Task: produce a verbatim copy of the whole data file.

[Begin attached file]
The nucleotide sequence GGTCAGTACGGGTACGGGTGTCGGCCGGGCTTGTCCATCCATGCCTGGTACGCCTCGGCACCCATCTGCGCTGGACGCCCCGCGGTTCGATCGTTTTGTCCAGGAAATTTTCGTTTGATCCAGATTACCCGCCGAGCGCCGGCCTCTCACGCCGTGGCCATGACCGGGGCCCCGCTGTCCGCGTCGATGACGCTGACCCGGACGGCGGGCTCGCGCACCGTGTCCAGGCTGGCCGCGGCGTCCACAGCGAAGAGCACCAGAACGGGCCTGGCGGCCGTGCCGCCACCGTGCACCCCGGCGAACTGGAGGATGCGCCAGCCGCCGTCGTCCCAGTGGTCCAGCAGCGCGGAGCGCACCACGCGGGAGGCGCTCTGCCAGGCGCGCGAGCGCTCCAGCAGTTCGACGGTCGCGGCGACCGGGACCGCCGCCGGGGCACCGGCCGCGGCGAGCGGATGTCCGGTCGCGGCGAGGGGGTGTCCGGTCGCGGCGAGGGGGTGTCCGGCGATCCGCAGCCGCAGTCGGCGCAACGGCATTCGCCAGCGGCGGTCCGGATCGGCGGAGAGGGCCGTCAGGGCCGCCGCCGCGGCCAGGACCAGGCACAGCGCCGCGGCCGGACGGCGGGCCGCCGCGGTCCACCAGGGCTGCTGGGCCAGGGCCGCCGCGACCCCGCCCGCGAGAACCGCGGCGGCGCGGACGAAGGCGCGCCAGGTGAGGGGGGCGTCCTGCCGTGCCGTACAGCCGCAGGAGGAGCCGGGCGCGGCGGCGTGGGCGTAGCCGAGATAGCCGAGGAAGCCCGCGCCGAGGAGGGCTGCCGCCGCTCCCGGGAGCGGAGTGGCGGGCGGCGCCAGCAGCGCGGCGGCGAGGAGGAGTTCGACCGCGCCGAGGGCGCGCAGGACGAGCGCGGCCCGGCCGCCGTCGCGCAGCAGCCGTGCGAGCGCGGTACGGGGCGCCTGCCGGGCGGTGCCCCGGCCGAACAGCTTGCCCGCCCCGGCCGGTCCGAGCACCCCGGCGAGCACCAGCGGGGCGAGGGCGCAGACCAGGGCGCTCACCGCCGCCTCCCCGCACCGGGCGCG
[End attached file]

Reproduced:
The nucleotide sequence GGTCAGTACGGGTACGGGTGTCGGCCGGGCTTGTCCATCCATGCCTGGTACGCCTCGGCACCCATCTGCGCTGGACGCCCCGCGGTTCGATCGTTTTGTCCAGGAAATTTTCGTTTGATCCAGATTACCCGCCGAGCGCCGGCCTCTCACGCCGTGGCCATGACCGGGGCCCCGCTGTCCGCGTCGATGACGCTGACCCGGACGGCGGGCTCGCGCACCGTGTCCAGGCTGGCCGCGGCGTCCACAGCGAAGAGCACCAGAACGGGCCTGGCGGCCGTGCCGCCACCGTGCACCCCGGCGAACTGGAGGATGCGCCAGCCGCCGTCGTCCCAGTGGTCCAGCAGCGCGGAGCGCACCACGCGGGAGGCGCTCTGCCAGGCGCGCGAGCGCTCCAGCAGTTCGACGGTCGCGGCGACCGGGACCGCCGCCGGGGCACCGGCCGCGGCGAGCGGATGTCCGGTCGCGGCGAGGGGGTGTCCGGTCGCGGCGAGGGGGTGTCCGGCGATCCGCAGCCGCAGTCGGCGCAACGGCATTCGCCAGCGGCGGTCCGGATCGGCGGAGAGGGCCGTCAGGGCCGCCGCCGCGGCCAGGACCAGGCACAGCGCCGCGGCCGGACGGCGGGCCGCCGCGGTCCACCAGGGCTGCTGGGCCAGGGCCGCCGCGACCCCGCCCGCGAGAACCGCGGCGGCGCGGACGAAGGCGCGCCAGGTGAGGGGGGCGTCCTGCCGTGCCGTACAGCCGCAGGAGGAGCCGGGCGCGGCGGCGTGGGCGTAGCCGAGATAGCCGAGGAAGCCCGCGCCGAGGAGGGCTGCCGCCGCTCCCGGGAGCGGAGTGGCGGGCGGCGCCAGCAGCGCGGCGGCGAGGAGGAGTTCGACCGCGCCGAGGGCGCGCAGGACGAGCGCGGCCCGGCCGCCGTCGCGCAGCAGCCGTGCGAGCGCGGTACGGGGCGCCTGCCGGGCGGTGCCCCGGCCGAACAGCTTGCCCGCCCCGGCCGGTCCGAGCACCCCGGCGAGCACCAGCGGGGCGAGGGCGCAGACCAGGGCGCTCACCGCCGCCTCCCCGCACCGGGCGCG